At a Glance

Consolidation is one of many ways consumers can pay off debt but is it a good fit for you? The answer depends on your financial situation which method you choose.Things to consider

How debt consolidation works

With consolidation, you’re combining multiple unsecured debts into one monthly payment. Balance transfer credit cards, personal loans, home equity loans, and debt management plans (DMP) are among the most common ways to consolidate debt.

What are the benefits?

The ultimate goal of consolidation is paying off debt, but other benefits may include:

  • Simplifying bill pay
  • Reducing your interest rate
  • Locking in a low rate
  • Creating a repayment timeline
  • Improving your credit score

Is debt consolidation the same as debt settlement?

Debt settlement is different from debt consolidation. Debt settlement companies go by many names (debt relief company, debt consolidation company, debt negotiation company, etc.). These for-profit companies negotiate a lump-sum repayment for less than you owe.

Debt settlement companies charge a fee, often equal to 15-20% of your debt. This process harms your credit score and report. If you choose this route, use caution. Make sure you understand the terms and ensure you’re using a reputable company.

(Note that debt settlement companies aren’t the same as nonprofit credit counseling agencies. Learn more below.)

When is consolidation a good idea?

Any consolidation method has its pros and cons. Whether you choose a loan or a balance transfer credit card, success depends on a few factors:

  • A steady income. You’ll need proof of stable income to qualify for a loan and cover payments.
  • A high credit score. A good score can help youqualify for a 0% credit card or low-interest loan as well as better terms.
  • Discipline. Debt consolidation doesn’t solve the issue of debt. You should dedicate yourself to making payments and not adding to your debt.

You also need to look at your debt. Consolidation is a good solution if:

  • Your total debt is less than 40% of your gross income. This excludes your mortgage.
  • You have high-interest rate debts. You may be able to consolidate and reduce your interest rate, especially if you have good credit.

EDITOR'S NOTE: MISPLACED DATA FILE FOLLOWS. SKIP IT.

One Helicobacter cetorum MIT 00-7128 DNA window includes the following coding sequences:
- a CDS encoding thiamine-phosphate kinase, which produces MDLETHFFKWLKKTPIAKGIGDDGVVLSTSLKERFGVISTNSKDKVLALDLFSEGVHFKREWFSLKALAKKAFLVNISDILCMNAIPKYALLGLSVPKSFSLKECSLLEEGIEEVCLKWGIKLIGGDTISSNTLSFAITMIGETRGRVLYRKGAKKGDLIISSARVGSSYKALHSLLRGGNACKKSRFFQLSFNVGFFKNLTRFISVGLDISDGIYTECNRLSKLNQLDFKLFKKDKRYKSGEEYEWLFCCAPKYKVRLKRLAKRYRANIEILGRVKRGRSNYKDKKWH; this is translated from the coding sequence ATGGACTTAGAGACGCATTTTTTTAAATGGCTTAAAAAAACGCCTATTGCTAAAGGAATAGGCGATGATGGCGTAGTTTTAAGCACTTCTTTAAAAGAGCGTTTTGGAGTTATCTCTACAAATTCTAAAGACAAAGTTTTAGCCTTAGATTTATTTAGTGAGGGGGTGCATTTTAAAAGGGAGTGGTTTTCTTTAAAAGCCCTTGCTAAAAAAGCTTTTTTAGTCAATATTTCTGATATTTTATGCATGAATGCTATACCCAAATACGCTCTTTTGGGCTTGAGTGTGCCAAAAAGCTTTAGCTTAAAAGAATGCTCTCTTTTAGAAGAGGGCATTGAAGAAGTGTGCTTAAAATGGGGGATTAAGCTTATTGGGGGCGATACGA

• You dislike managing multiple credit cards. Consolidation can help simplify your bills, saving you from late or missed payments.
  • You want better repayment terms. Consolidation can offer shorter (or longer) repayment plans as well as lower fees.

When is consolidation a bad idea?

Depending on your financial situation, debt consolidation may be less effective than other solutions. A personal loan or balance transfer credit card may be a bad idea if:

  • You have a small amount of debt that you could repay in 6-12 months.
  • You’re unable to dedicate yourself to getting out of debt after consolidating.
  • You have poor credit-this will lead to a high-interest loan.
  • Your total debt is more than half your income.

Remember that consolidation doesn’t forgive or reduce your debt. If you don’t increase your payments and change your spending habits, you could find yourself with more money trouble.

Take time to compare different ways to pay off credit card debt. Review the pros and cons and understand the terms to make sure you don’t end up with a higher interest rate or paying more in fees or interest over time.

Different types of debt consolidation

A balance transfer credit card

With this consolidation method, you’ll move your debt from multiple cards to a single balance transfer card. You’ll need good to excellent credit to ensure the interest you save is more than the upfront fee.


  • 0% APR introductory period, often 12-18 months


  • May charge an initial fee of 3-5% of the amount transferred
  • Some cards charge an annual fee
  • The lender may check your credit with a hard inquiry, which may hurt your credit score

A personal loan

A personal loan is also called a debt consolidation loan or a credit card consolidation loan. You’ll use this loan to pay off your debts and then have one monthly payment. Eligibility requirements differ by lender, but better credit will help you get a lower APR. Learn more.


  • Pre-qualify without affecting your credit score
  • Fixed but negotiable interest rates
  • Repayment term of 3-5 years


  • Some loans carry a one-time fee of 1-8% of the loan amount
  • Potentially higher APR than your current credit cards

A home equity loan

You might be able to consolidate your debt through a home equity loan or a home equity line of credit (HELOC). Using your home’s equity can be a risky option, though. If you default, the lender can foreclose. Learn more.


  • Lower interest rates than personal loans
  • Longer repayment periods
  • You may qualify without good credit


  • Lack of payment may lead to foreclosure

A debt management plan (DMP)

If you’re in over your head, reach out to a non-profit credit counseling agency to help you enroll in a DMP. While not free, your money will be going toward paying off your debt.


  • Consolidate payments
  • Extend debt-payoff timeline
  • Help cut interest rates (generally by half)
  • Education programs


  • May take 3-5 years to eliminate debt